Courses 2018-2019

IVP210H1S
Holography for 3D Visualization
Professor Emanuel Istrate
Lecture: T 9-11    Practical: T 4-7; R 9-12

This course teaches both the art and the science of holography to students from a very broad set of backgrounds. There are no  prerequisites and no prior knowledge in any area is expected. However, students are expected to spend effort on both the scientific and artistic aspects of holography. The work requires producing maquettes or other physical models, as well as producing digital 3D graphics. Both of these are necessary for the production of holograms, and students need to explore on their own methods for producing these models.

This course falls within the high-impact practice course category.

Students should choose one of two Practicum Sections, either on Tuesdays from 4 to 7 pm or on Thursdays from 9 am to noon. These times will be used for 4 teaching sessions in the holography lab (12 hours in total), and an additional 2 or 3 classroom sessions discussing the artistic aspects of the holography projects that students need to complete.

Admission is by application.  Deadline: August 1, 2018. 

Beyond this date, further applications will be considered based on availability until the start of the course.

Application: https://www.surveymonkey.com/r/TFFHYCG

Exclusion: JOP210H1 
Distribution Requirement Status: This is a Science course 
Breadth Requirement: The Physical and Mathematical Universes (5)


VIC209H1F
How Stories Work
Professor Adam Sol
W 10-12

Stories give shape and substance to the things we believe in, from scientific theories and sacred texts to literary tales and philosophical propositions. They perpetuate ideals and identities, and sustain institutions and communities. This course will take up a set of texts from the arts, sciences, religions and several other storytelling traditions, ancient and modern, considering their claims to authority and making connections between them.


Distribution Requirement Status: Humanities
Breadth Requirement: Creative and Cultural Representations (1)



VIC270H1F
Listening: A Critical History
Professor Sherry Lee
R 10-12

Surveying scenarios for public and private musical listening, from historical contexts to the present, this course explores critical questions about how we listen, including the relationship between musical genres and listening situations, the definition of music vs. noise, the influence of spectatorship, and the impact of changing technologies. Students discuss the changing aesthetics and ideologies of musical listening, considering ways in which listening shapes our understanding of the social and our awareness of communities.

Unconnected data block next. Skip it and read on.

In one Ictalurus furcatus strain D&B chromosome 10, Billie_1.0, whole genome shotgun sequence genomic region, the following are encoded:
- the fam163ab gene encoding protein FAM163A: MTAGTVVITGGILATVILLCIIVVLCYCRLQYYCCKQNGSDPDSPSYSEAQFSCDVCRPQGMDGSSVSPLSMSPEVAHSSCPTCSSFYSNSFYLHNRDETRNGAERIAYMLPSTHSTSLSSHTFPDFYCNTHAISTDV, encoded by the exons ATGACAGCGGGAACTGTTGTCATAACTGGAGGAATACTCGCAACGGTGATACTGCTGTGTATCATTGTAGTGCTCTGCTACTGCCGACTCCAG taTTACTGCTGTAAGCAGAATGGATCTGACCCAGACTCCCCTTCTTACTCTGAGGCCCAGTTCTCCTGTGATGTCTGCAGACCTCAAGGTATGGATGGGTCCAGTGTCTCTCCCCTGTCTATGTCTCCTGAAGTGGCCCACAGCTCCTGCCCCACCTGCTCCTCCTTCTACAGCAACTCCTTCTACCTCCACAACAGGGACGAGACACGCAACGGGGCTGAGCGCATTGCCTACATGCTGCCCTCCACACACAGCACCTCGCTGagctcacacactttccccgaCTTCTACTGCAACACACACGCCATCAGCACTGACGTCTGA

Breadth Requirement: Creative and Cultural Representations (1)



VIC271H1S
Reading the Wild
Professor John Bemrose
W 2-4

In light of the environmental crisis, this seminar surveys a wide range of oral and written literature in order to discover how our approach to nature has changed over the centuries, what gains and losses have attended modernity, and what older cultures can teach us as we seek to preserve threatened ecosystems.

Distribution Requirement Status: This is a Humanities course
Breadth Requirement: Creative and Cultural Representations (1)




VIC273H1S
The Body: An Exercise
Professor Bruce Meyer
M 6-8

This course will sketch the vital role or the drama of the human body, aspects of its performance, comedy, tragedy and death, through selected parts of history, in life and as reflected in "art".


Distribution Requirements: Humanities
Breadth Requirements: Creative and Cultural Representations (1)


VIC275H1F
Creative Writing: Short Fiction
Professor John Bemrose
W 2-4

This course is for aspiring fiction writers who wish to deepen their craft. Each seminar will feature a lecture on technical issues such as plot and characterization, as well as an analysis of a short story by a classic writer. Students will write their own stories, with editorial input from the instructor.

Admission is by application.  Deadline: July 1, 2018.

Application: https://www.surveymonkey.com/r/TG8FDWP

Prerequisite: Application Required. 
Distribution Requirement Status: This is a Humanities course